2. Look for problems to solve

Once you’ve identified and are following the community, try to find your best role within it. Remember that the community is not here to serve you: barging in and asking for case studies will get you the same response as if you did that in any physical social space: blank stares and muttered insults.

The simplest way to find a place in a community is through solving problems.

Listen for questions that people are asking, or complaints that they make. A key skill of a journalist is to find the answers to questions, or get responses to complaints – so that’s likely to be one way you can contribute.

Those answers and responses, of course, also make for good evergreen content (which can help you attract other members of the community), so cross-post them on your blog as well as on the platforms where the community gathers.

You might also see the need for physical meetups or other events – don’t be afraid to get stuck in and organise one.

3. Be interested – listen and ask questions

You will be both a better journalist and community editor if you listen as much as possible, and ask when you want to hear more about something.

It doesn’t have to be newsworthy – in fact, it’s sometimes better when it’s not – because often it’s an understanding of the small details and complex context which makes for better journalism and, by extension, better – and more – relationships with contacts.

4. Create content out of the process of discovery

As you explore a community a good practice to adopt is to record your research in ways that make it easier for others to engage with the community too. This helps you see what is interesting about a community, as well as creating content which can help contacts find you.

Examples of typical content created from the process of community research include:

  • ‘Top 20 people in [an industry] to follow on Twitter’
  • ‘The best forums for [your field or issue]‘
  • ‘The hottest discussions about the [issue] right now’
  • ‘Where do [profession] go for advice on [problem]?’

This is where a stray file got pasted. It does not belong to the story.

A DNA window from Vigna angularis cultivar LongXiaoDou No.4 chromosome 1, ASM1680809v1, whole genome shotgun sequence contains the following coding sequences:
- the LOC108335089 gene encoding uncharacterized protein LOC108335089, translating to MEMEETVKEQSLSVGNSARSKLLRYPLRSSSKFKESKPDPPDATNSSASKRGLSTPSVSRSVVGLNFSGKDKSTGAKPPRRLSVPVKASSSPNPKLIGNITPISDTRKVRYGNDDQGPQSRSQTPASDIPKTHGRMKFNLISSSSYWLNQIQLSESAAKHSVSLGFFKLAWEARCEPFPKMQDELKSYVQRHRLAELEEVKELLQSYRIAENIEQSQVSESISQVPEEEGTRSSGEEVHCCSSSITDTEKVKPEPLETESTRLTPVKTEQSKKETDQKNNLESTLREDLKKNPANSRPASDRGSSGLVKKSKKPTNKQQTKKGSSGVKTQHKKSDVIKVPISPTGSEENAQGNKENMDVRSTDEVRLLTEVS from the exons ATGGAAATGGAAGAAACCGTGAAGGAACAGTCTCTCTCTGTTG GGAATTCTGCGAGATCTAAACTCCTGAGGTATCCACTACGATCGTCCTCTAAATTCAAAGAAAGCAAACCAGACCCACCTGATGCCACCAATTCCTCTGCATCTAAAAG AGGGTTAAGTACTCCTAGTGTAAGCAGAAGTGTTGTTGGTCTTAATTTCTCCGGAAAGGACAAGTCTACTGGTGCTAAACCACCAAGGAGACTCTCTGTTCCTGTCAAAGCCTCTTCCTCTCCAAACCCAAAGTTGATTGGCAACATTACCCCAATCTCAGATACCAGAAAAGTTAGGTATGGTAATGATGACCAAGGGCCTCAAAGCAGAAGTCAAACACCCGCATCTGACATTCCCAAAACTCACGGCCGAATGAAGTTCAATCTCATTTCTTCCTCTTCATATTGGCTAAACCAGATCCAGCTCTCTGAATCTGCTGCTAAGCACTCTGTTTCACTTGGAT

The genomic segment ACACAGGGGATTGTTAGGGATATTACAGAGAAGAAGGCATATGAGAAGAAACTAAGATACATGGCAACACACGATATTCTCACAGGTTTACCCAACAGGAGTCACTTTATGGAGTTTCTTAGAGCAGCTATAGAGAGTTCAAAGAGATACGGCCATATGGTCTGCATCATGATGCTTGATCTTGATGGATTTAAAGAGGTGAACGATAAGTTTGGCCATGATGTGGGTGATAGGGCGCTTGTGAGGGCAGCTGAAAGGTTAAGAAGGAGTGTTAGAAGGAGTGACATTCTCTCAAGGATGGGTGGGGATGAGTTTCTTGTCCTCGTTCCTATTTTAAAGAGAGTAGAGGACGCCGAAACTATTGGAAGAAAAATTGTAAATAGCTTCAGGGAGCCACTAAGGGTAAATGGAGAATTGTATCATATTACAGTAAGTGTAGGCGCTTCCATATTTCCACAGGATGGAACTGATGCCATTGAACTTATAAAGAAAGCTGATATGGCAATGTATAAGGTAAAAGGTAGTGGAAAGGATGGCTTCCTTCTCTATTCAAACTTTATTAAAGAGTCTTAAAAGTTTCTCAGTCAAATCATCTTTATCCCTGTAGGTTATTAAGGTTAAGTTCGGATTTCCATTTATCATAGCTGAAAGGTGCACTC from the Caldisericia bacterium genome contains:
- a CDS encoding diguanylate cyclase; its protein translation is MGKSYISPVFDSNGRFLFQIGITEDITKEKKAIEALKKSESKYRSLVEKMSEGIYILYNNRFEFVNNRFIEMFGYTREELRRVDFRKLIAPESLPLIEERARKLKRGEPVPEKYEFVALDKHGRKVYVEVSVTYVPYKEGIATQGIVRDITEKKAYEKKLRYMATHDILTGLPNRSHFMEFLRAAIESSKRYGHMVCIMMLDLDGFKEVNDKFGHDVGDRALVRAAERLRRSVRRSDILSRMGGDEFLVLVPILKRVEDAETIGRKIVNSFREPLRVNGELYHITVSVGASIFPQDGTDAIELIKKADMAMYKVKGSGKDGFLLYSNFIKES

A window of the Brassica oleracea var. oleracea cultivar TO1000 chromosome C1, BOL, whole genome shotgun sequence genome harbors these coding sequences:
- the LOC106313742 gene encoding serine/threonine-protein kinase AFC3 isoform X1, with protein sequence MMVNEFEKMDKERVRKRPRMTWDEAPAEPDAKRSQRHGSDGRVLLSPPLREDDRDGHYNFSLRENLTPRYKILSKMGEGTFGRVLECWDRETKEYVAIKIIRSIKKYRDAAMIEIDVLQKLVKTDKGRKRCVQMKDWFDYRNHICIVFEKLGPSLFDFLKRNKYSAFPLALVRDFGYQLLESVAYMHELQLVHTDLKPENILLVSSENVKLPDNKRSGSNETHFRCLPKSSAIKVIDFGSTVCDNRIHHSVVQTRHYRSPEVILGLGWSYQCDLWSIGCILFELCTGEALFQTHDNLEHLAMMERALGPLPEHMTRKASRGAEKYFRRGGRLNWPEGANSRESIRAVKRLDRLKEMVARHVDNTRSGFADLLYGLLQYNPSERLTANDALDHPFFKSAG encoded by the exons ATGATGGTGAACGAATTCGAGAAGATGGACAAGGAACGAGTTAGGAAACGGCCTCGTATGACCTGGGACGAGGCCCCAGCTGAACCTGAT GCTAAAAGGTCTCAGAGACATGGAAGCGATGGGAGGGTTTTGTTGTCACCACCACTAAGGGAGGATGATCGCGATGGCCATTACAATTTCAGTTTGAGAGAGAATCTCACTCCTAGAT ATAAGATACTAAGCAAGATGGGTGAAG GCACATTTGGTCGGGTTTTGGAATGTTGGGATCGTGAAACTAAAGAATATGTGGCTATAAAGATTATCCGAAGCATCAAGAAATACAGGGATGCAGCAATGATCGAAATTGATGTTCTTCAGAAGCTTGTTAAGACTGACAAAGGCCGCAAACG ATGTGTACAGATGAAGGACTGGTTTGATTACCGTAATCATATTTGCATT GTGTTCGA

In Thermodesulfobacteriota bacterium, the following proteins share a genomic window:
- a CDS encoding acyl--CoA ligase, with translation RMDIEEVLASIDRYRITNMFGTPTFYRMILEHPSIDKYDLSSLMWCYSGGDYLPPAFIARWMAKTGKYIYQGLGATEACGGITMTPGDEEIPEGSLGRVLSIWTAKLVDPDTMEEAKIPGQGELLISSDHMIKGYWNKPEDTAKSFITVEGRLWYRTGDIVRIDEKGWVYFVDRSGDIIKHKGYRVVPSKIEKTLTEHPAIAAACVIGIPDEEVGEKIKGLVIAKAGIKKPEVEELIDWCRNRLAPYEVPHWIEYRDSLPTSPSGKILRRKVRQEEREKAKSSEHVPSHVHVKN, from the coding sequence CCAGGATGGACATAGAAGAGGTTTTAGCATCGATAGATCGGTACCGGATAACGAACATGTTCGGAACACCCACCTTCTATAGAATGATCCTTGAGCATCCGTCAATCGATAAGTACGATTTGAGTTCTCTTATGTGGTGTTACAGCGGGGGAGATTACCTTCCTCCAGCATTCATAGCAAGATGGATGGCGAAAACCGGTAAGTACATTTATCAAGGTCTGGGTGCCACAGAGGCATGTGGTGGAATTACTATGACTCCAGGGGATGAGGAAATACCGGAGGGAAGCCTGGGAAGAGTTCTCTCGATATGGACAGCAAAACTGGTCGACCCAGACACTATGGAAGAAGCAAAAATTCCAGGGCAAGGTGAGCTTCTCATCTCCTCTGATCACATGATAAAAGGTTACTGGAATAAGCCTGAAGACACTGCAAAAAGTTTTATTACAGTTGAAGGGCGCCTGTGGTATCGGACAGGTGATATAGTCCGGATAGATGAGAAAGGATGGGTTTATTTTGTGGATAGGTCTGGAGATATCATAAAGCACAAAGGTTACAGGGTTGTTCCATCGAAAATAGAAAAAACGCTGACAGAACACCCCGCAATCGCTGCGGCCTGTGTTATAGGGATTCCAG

• ‘The best blogs about [your field/issue]‘
  • ‘Forums roundup: what people are saying about [issue/question]‘

You may need to make a choice on where to post this content, especially if the community is not a big user of blogs. Don’t publish in a way that is disconnected from the community that you are supposed to be serving: at the very least cross-publish to the platforms where discussion is healthiest. Don’t spam shared spaces with links to external content.

You might also profile members of the community, or – at a later stage – create something that pulls together profiles, points of view, or experiences. For example: this Times Educational Supplement piece collects excluded pupils’ experiences (incomplete version online); We Are The 99 Percent uses Tumblr to pull together the experiences that inspired a protest movement; and Spitalfields Life seeks to document the places and people of the area, while this Guardian interactive allows you to explore the voices of 100 NHS workers on health reforms.

5. Link, retweet, attribute and comment

Finally, it’s important to link to content from your community as often as possible. This does two things: firstly, it demonstrates good attribution and demonstrates that you are not looking to take credit for yourself which belongs to others. And secondly, it makes other people aware of your work: a link to another blog generates a ‘pingback’ which alerts the author to your piece. Twitter users are notified if their tweet is retweeted by you, Facebook users if you ‘like’ their update, and so on. Comments are an extension of the same principle of acknowledgement.

Linking – or ‘linkblogging’ – is also the simplest way to begin engaging with a field and its communities, and a good habit to get into if you want to understand an area and get in the habit of keeping up to date with it. For more on that, 7 ways to follow a field… is a good guide.

6. Read about community management

As you gain in confidence and reputation, you may find yourself doing more and more in your community. Community management is, to my mind, one of the hardest roles in online journalism to do well, and the more insights you can gather from others, the better prepared you will be.